Thursday, May 05, 2011

shared_buffers on 32-bit systems

Every once in a while, I read something that's so obvious after the fact that I wonder why I didn't think of it myself.  A recent thread on pgsql-performance had that effect.  The PostgreSQL documentation gives some rough guidelines for tuning shared_buffers, which recommends (on UNIX-like systems) 25% of system memory up to a maximum of 8GB. There are similar guidelines on the PostgreSQL wiki page, in the article on Tuning Your PostgreSQL Server.

What became obvious to me in reading the thread - and probably should have been obvious to me all along - is that this advice only makes sense if you're running a 64-bit build of PostgreSQL, because, on a 32-bit build, each process is limited to 4GB of address space, of which (at least on Linux) 1GB is reserved for the kernel.  That means that no matter how much physical memory the machine has, each PostgreSQL backend will be able to address at most 3GB of data.  That includes (most significantly) shared_buffers, but also the process executable text, stack, and heap, including backend-local memory allocations for sorting and hashing, various internal caches that each backend process uses, local buffers for accessing temporary relations, and so on.  And 3GB is really a theoretical upper limit, if everything is packed optimally into the available address space: I'm not sure how close you can get to that limit in practice before things start breaking.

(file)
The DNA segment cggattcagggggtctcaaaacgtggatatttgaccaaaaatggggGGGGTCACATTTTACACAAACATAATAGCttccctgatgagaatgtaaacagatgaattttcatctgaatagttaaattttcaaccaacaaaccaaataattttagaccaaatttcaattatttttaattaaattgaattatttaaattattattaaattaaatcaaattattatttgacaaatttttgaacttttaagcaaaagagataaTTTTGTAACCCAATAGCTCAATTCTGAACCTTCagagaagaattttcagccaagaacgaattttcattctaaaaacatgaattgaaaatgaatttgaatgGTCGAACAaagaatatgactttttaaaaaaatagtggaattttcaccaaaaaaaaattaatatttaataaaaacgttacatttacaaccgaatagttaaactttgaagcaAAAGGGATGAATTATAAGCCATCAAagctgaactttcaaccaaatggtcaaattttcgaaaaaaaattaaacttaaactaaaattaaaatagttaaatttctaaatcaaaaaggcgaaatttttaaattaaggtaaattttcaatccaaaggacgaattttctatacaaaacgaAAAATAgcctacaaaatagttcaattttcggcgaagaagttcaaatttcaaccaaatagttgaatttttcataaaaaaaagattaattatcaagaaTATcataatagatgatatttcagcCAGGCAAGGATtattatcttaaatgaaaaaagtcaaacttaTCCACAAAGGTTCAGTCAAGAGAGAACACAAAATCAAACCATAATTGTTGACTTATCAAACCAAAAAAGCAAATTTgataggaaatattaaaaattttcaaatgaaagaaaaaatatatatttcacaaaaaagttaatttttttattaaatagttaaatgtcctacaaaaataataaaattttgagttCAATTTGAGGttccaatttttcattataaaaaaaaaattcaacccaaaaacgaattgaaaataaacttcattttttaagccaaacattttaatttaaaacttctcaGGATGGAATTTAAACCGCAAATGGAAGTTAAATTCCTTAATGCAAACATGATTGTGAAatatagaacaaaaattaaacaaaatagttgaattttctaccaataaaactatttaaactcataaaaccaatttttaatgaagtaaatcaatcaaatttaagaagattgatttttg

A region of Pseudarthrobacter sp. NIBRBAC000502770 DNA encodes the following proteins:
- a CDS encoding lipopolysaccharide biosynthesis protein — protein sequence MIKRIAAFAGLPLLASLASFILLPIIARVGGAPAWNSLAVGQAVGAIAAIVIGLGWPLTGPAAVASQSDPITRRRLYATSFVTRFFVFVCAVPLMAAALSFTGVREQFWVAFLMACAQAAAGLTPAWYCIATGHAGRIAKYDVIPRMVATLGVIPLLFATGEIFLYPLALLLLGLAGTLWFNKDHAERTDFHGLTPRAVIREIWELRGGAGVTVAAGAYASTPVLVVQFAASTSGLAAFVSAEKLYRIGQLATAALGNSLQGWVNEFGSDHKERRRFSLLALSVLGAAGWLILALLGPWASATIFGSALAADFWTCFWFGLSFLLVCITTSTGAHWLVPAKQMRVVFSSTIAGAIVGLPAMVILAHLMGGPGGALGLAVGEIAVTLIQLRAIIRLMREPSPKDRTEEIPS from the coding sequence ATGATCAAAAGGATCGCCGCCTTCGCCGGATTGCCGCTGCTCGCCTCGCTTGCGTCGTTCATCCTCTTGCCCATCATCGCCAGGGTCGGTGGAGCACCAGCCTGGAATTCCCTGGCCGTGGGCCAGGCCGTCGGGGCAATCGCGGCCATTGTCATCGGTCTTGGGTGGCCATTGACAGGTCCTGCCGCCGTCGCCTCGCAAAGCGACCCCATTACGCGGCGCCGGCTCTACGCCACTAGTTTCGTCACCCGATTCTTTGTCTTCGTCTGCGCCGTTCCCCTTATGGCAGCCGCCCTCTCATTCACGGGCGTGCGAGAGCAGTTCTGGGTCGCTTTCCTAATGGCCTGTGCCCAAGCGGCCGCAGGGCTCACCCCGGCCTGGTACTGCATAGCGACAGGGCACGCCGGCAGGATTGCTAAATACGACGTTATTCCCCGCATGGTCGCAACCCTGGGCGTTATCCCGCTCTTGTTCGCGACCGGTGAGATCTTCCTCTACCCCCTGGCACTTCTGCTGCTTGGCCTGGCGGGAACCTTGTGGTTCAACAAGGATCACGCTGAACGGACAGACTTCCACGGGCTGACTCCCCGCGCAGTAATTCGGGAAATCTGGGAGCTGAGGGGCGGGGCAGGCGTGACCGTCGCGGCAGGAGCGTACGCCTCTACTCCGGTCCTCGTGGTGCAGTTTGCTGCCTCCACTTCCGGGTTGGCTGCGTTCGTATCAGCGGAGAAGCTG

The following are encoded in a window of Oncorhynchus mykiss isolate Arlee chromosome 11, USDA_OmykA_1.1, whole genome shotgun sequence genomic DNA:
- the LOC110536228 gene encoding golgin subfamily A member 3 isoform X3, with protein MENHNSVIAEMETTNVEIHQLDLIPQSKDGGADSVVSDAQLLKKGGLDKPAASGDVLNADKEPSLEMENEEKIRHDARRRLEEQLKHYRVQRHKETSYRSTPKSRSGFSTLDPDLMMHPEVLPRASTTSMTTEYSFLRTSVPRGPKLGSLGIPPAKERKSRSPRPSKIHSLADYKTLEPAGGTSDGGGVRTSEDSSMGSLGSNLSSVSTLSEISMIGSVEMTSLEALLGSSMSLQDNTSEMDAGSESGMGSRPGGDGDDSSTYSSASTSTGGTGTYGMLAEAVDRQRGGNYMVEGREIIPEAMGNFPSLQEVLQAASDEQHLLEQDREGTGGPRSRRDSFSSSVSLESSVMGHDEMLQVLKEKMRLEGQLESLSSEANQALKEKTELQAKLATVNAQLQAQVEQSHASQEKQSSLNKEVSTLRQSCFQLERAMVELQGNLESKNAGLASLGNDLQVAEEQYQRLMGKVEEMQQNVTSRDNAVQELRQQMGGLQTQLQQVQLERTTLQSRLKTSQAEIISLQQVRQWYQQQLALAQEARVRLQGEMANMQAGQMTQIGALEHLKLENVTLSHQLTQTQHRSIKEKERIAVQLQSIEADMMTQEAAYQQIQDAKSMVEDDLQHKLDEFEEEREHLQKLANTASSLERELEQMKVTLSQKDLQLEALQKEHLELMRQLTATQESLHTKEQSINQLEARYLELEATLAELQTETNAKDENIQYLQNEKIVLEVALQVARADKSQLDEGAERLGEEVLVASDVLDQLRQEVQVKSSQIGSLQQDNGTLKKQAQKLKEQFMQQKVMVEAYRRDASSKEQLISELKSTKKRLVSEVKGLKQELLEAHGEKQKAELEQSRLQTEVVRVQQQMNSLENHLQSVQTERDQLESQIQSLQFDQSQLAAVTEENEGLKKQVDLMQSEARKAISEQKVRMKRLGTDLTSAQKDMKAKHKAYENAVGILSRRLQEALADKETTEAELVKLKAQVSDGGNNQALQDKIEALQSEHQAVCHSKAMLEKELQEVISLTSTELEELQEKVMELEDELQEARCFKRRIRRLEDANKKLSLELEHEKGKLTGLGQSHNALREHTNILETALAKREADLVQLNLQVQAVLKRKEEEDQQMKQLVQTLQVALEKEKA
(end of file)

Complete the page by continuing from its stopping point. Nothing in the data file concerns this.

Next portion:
So, if you're running a 32-bit PostgreSQL on UNIX-like operating system, you probably need to limit shared_buffers to at most 2GB or 2.5GB.  If that is less than about 25% of your system memory, you should seriously consider an upgrade to a 64-bit PostgreSQL.

5 comments:

  1. There's also the option of running a 32-bit userspace with a 64-bit kernel, which at least lets you get close to the full 4GB limit, and is much less inconvenient for an existing system than a full 32 to 64 bit upgrade.

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  2. How does postgresql will run on a kernel with pae enabled and with more than 4 G of RAM ? What are the limits of postgresql for this cenario ?

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  3. I assumed most 32-bit machines had at most 4GB of RAM so would never use more than 25% or 1GB for shared buffers.

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  4. Bruce - I think the most likely scenario where there could be a problem is a 32-bit build of PostgreSQL on a 64-bit OS.

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  5. Marcos - The extra RAM can be used for OS-level caching, but each process address space will still be limited to 4GB, so the caveats described herein still apply.

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